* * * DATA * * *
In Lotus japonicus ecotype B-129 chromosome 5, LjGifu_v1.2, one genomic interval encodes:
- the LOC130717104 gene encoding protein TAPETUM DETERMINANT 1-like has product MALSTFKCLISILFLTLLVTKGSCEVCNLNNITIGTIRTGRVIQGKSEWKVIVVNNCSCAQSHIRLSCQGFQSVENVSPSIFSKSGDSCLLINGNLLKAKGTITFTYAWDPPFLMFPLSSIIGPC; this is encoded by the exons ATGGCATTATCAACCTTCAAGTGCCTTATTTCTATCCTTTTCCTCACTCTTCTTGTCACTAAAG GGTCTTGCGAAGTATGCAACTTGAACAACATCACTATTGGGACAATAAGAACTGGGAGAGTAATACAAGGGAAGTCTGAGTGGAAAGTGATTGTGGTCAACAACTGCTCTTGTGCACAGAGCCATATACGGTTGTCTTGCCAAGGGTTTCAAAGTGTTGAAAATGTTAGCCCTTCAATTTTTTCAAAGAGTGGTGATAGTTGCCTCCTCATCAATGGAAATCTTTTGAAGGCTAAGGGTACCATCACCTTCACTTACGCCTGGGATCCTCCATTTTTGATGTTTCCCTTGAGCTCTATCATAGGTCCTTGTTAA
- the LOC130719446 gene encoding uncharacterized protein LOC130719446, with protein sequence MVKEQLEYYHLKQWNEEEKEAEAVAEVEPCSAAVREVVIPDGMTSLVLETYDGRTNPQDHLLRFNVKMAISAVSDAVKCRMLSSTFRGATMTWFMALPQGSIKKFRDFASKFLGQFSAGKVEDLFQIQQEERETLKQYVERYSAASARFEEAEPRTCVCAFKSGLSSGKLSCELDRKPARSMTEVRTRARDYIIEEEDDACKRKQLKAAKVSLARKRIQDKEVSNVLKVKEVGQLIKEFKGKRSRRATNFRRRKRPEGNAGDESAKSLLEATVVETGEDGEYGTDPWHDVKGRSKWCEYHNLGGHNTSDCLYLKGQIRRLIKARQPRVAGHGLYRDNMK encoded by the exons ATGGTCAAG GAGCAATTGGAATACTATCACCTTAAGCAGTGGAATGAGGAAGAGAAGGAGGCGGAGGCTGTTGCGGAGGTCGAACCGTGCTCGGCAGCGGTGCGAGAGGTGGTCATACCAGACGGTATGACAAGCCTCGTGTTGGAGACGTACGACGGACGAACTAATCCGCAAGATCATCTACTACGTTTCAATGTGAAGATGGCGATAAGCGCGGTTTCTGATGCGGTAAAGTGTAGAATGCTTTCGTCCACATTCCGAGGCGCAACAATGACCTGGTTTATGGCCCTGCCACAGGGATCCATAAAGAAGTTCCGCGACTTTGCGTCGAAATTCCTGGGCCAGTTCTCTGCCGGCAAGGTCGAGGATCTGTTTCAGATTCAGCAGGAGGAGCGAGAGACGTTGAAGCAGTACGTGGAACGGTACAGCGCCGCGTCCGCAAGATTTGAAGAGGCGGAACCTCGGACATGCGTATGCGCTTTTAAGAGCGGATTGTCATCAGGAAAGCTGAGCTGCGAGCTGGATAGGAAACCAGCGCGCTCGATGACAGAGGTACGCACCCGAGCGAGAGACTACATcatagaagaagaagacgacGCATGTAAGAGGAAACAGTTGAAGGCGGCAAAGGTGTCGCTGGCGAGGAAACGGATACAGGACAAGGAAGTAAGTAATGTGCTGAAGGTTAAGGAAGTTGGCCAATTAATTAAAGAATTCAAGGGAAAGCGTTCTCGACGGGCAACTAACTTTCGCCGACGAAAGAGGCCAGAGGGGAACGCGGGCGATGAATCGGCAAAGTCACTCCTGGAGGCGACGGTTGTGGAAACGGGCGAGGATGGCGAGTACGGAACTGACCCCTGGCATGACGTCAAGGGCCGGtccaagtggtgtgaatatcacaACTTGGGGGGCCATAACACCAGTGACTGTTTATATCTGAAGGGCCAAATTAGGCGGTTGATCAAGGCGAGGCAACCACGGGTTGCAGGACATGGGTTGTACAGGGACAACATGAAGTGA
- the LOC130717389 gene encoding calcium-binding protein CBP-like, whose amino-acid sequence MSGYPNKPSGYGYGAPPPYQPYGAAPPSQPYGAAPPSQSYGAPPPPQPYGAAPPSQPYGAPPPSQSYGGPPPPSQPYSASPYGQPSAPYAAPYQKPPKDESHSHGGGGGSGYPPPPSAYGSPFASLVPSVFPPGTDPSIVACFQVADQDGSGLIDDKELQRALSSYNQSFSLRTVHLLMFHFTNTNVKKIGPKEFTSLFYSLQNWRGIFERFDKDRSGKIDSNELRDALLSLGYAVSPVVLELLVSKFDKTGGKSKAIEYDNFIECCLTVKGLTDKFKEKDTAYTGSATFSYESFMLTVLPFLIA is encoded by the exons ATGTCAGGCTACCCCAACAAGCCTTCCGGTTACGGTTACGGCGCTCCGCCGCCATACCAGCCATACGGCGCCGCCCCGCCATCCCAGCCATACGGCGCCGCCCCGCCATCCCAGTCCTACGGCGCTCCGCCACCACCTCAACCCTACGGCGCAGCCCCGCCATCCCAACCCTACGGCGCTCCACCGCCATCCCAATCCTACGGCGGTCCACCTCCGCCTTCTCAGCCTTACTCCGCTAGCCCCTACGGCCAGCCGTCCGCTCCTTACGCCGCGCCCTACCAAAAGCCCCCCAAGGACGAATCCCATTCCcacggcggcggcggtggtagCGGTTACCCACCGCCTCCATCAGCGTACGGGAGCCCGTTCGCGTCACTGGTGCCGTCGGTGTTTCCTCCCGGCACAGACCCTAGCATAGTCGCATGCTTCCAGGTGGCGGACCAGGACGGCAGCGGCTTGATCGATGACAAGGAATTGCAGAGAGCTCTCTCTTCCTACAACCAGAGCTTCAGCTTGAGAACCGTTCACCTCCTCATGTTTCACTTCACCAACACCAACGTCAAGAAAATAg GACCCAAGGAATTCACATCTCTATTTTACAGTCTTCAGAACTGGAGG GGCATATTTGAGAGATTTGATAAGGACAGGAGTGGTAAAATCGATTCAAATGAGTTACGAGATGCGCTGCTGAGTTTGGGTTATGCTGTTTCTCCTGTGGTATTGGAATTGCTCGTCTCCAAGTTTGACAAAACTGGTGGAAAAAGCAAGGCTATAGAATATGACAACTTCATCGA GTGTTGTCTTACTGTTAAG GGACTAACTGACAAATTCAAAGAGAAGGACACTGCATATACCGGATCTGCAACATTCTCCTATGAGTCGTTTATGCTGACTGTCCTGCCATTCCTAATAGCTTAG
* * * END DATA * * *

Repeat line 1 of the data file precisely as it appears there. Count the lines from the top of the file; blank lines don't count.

In Lotus japonicus ecotype B-129 chromosome 5, LjGifu_v1.2, one genomic interval encodes: